Improving Internal Communication from the Ground Up
Identifying and catering to individual and team learning styles
In my last article, I talked about the challenge in finding real-life, practical information to help us improve as service managers. We also introduced three “big rocks” in the path of most service managers: communication, teamwork, and self-improvement. In this and future articles, I’ll dig into each topic individually.
Remember, the goal of these articles is to discuss what I’ve experienced through 30 years of personal interaction with companies of various sizes and complexities in different geographical areas and varying markets. It’s my aim to share what successful service managers have in common.
So, how can we take such a broad topic as communication and narrow it down to some useable concepts a service manager can apply today? Let’s start at the beginning. The service department is a group of people working together to achieve a common goal. A typical department is made up of teams based on how they support the goal, such as a field team, sales team, and administrative/support team. These teams are made up of individuals performing their jobs.
Take that list and think of communication from the bottom up. Each person on each team is an individual first and a teammate second. As individuals, each of us has unique personality traits and tendencies that shape our communication styles, thought processes, actions, and lives. Each team is usually made up of individuals with similar personality traits and tendencies that make them good at their respective jobs. That doesn’t mean technicians will all be the same, and all sales folks will be the same, but it does mean their personality traits and communication styles will likely be similar.
Going one step further, people communicate and relate experiences through visual, auditory, and kinesthetic learning styles. Everyone uses all three styles to some degree, but each of us usually has one style we rely on more than the others. ... It’s how we’re wired.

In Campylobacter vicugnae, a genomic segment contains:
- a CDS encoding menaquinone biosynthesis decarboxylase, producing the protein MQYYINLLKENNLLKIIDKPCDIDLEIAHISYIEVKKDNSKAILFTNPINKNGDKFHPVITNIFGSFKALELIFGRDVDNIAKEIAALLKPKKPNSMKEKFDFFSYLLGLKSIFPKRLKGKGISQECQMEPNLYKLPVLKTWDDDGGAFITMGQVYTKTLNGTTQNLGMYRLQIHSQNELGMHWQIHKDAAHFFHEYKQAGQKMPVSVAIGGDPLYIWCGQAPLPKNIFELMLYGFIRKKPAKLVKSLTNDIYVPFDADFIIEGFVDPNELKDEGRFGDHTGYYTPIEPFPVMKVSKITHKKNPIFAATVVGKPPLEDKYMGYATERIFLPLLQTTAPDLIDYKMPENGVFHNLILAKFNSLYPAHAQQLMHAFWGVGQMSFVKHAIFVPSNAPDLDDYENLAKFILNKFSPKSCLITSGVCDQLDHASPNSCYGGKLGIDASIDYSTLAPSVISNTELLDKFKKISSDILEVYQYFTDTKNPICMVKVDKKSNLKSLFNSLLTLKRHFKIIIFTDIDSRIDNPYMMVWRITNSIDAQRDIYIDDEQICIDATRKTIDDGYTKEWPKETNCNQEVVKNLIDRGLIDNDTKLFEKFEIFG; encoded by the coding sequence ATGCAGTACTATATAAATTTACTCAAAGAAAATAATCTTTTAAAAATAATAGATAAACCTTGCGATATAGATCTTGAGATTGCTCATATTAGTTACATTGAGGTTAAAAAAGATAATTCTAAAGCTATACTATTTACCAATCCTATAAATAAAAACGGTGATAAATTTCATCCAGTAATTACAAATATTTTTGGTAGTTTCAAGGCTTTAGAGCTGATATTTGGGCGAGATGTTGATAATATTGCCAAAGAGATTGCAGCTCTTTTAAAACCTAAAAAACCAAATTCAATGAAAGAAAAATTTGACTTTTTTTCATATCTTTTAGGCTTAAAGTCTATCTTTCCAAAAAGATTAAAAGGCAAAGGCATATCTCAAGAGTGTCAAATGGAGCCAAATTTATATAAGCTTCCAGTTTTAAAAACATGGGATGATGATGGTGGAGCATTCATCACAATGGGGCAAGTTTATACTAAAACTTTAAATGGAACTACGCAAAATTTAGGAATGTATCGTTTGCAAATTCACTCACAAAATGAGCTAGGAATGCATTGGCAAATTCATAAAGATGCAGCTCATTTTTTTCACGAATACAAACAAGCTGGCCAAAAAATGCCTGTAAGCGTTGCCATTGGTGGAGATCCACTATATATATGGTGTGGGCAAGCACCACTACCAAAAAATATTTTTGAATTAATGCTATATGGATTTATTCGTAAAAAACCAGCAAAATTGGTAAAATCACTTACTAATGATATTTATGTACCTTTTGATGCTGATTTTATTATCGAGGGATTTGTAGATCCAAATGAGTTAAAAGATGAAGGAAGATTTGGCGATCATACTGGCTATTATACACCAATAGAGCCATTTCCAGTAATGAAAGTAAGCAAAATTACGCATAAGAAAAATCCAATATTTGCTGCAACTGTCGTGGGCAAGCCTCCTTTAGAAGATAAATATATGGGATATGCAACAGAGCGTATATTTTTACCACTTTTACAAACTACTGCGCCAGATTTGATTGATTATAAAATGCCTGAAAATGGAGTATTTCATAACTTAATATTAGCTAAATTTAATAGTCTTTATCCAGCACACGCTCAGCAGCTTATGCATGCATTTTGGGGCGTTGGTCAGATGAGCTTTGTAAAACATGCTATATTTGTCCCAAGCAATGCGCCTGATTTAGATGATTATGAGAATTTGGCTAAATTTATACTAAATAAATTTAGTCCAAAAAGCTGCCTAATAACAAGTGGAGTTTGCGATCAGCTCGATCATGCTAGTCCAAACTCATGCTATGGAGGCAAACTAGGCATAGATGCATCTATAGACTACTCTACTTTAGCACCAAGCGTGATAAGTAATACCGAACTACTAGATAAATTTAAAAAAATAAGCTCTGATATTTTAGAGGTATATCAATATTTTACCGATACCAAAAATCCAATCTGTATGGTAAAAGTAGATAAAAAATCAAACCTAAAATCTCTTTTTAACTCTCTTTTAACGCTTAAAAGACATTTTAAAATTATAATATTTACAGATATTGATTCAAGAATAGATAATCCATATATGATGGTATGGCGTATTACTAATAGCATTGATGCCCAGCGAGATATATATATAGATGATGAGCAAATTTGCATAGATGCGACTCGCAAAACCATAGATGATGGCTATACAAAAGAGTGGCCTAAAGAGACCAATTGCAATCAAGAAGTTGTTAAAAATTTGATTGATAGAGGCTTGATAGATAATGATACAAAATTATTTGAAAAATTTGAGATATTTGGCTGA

Visual folks learn and communicate with pictures, graphs, diagrams, or drawings and might talk in terms of what something “looks” like.
Auditory folks learn and communicate in words, noises, and sounds and might describe what something “sounds” like.
Kinesthetic folks learn and communicate through experience, touches, or actions and might describe situations as what they “feel” like.
Great, so what does this all mean and how do I use it?
Every effective service manager I’ve worked with understands each person and team they communicate with will interpret the message based on their personality traits and learning styles. These managers have learned to adapt their communication to their audience, whether they’re dealing with an individual or a group.
So, how would you use this information to improve communication with your teams? Here are some ideas that should help.
As individuals, these people tend to be introverted, organized, process oriented, structured, and reserved; they see the world as black and white, yes or no, things work or they don’t; they may feel isolated from the company since they work alone much of the time; and they use all three learning/communication styles fairly equally as their job requires visual, auditory, and kinesthetic, or “hands on” work.
When communicating with these individuals: be focused and to the point; use facts instead of opinions; get to the point fairly quickly and limit small talk; use simple graphs and charts when discussing numbers, financials, or results; use quotes (facts versus opinions) when discussing customer or other employee feedback; and involve them when creating a new strategy by helping design a document, check list, or procedure.